Mark Nichols, who jointly runs the £3.1bn Threadneedle European Select fund, has been looking to technology stocks for growth.
The Threadneedle European Select fund has returned 56 per cent over the past three years to 31 October, compared with 53 per cent for the average fund in the sector in the same time period.
Mr Nichols said one reason for the relatively poor performance of European equity markets in recent years has been due to the index having a much greater weighting in banks, which have underperformed, than technology.
Mr Nichols said he thinks there are four “world leading” technology companies listed on European markets, of which two trade at valuations he considers attractive.
The fund manager said he is invested in Dassault Systems, a French-listed software company that provides services to the aerospace and automotive industries.
Mr Nichols said the company is a market leader because the software it produces is considerably ahead of that produced by rivals.
He said: “They manage to keep growing their pricing even when the wider economic climate was tough.
"Those are the sort of companies we like to invest in.”
The second stock he mentioned is Amadeus, a company that provides software services to the airline industry.
Mr Nichols said as airline passenger numbers grow, so will demand for the products provided by Amadeus.
The US tech giants, often grouped together under the label Fang, have delivered their latest earnings reports.
Facebook reported a 79 per cent increase in profit for the third quarter of this year.
The company said it expects future profits to be hit by costs of trying to prevent "fake news".
Thomas Fitzgerald, associate fund manager at Eden Tree Investments, said Facebook had exceeded the markets expectations with the latest results.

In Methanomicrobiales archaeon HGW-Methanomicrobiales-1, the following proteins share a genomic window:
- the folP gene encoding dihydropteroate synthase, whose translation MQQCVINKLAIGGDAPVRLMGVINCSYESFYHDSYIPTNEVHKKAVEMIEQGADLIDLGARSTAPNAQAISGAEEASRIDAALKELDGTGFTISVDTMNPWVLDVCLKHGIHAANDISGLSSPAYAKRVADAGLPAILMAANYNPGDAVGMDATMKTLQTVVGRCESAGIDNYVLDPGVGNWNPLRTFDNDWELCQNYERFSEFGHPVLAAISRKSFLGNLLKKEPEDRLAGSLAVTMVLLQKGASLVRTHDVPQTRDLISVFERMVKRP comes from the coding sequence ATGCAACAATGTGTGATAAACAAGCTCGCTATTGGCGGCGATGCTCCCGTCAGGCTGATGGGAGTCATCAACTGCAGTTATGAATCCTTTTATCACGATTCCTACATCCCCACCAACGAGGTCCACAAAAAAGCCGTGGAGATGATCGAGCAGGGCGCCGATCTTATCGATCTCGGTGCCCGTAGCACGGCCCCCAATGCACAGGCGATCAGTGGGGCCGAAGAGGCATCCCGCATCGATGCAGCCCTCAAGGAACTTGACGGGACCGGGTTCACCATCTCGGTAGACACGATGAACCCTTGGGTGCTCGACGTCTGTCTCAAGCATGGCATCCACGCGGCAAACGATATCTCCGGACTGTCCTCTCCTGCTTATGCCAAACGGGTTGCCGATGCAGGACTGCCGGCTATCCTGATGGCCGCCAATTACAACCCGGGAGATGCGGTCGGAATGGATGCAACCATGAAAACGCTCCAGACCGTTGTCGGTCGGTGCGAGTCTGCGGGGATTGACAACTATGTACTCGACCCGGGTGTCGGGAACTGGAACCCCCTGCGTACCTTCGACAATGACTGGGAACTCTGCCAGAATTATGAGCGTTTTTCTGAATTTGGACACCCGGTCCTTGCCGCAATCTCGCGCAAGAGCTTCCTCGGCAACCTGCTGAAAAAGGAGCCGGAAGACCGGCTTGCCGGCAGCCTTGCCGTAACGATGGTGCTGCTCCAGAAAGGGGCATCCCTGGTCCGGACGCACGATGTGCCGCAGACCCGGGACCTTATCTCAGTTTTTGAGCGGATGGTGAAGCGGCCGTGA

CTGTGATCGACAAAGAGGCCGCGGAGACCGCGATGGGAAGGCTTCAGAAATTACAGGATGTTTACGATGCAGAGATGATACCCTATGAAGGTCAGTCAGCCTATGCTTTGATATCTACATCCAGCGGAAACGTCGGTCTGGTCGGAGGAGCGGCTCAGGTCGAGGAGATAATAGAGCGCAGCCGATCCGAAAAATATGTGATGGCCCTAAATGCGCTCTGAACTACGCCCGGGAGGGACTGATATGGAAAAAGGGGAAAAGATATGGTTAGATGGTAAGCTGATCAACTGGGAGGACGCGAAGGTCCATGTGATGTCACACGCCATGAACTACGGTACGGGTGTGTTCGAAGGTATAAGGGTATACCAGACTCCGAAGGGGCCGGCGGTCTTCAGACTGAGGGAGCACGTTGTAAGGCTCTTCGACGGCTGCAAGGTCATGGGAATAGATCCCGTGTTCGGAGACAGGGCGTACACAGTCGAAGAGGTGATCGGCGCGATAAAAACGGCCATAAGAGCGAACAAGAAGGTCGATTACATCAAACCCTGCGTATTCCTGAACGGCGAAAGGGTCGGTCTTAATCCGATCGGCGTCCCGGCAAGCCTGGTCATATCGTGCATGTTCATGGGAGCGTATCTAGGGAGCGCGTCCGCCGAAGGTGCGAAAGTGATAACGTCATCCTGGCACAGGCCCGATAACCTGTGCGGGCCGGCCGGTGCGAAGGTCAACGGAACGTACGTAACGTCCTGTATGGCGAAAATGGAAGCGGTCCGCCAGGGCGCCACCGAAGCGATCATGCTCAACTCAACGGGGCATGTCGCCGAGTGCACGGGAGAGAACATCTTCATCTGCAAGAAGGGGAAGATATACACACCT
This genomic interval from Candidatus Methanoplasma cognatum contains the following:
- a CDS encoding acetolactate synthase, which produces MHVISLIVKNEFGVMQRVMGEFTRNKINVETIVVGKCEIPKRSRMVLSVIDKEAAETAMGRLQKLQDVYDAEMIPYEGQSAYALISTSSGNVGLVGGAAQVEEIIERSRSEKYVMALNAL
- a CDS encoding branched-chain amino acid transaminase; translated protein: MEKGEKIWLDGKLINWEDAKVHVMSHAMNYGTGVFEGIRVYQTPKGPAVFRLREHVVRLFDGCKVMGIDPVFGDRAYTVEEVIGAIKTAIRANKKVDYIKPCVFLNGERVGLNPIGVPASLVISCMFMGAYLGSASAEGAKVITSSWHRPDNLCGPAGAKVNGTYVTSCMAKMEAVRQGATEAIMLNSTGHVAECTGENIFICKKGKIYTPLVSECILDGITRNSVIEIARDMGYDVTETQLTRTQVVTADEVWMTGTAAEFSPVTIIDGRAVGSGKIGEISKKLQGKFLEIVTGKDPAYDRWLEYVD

He said Facebook has become "the single most successful entity ever created" with more followers than any religion and more users than have an i-phone.
Mr Fitzgerald added the results achieved by Alphabet, the parent company of Google, beat the expectations of the market "on every measure."
Amazon also delivered results ahead of expectation.
Charles Plowden, who runs the £1.5bn Monks investment trust, said the key to the long-term investment case for Amazon is the long-term thinking of the management team, which means quarter by quarter earnings data is less relevant than for companies with more of a short-term outlook.
He said the opportunity for Amazon to continue to expand remains vast.
One investor who was non-plussed by the results of the Fang stocks was Simon Edelsten, who runs the £152m Mid Wynd investment trust.
He sold his Facebook shares last year, though has Alphabet among the top 10 investments in the trust.
He said most of the stocks delivered the level of earnings he expected, so he hasn't changed his view.
Mr Edelsten said the bounce enjoyed by the share prices of many of the companies on foot of their earnings reports merely took them back to previous share price levels, as the technology companies had under performed the wider US market for much of the past year.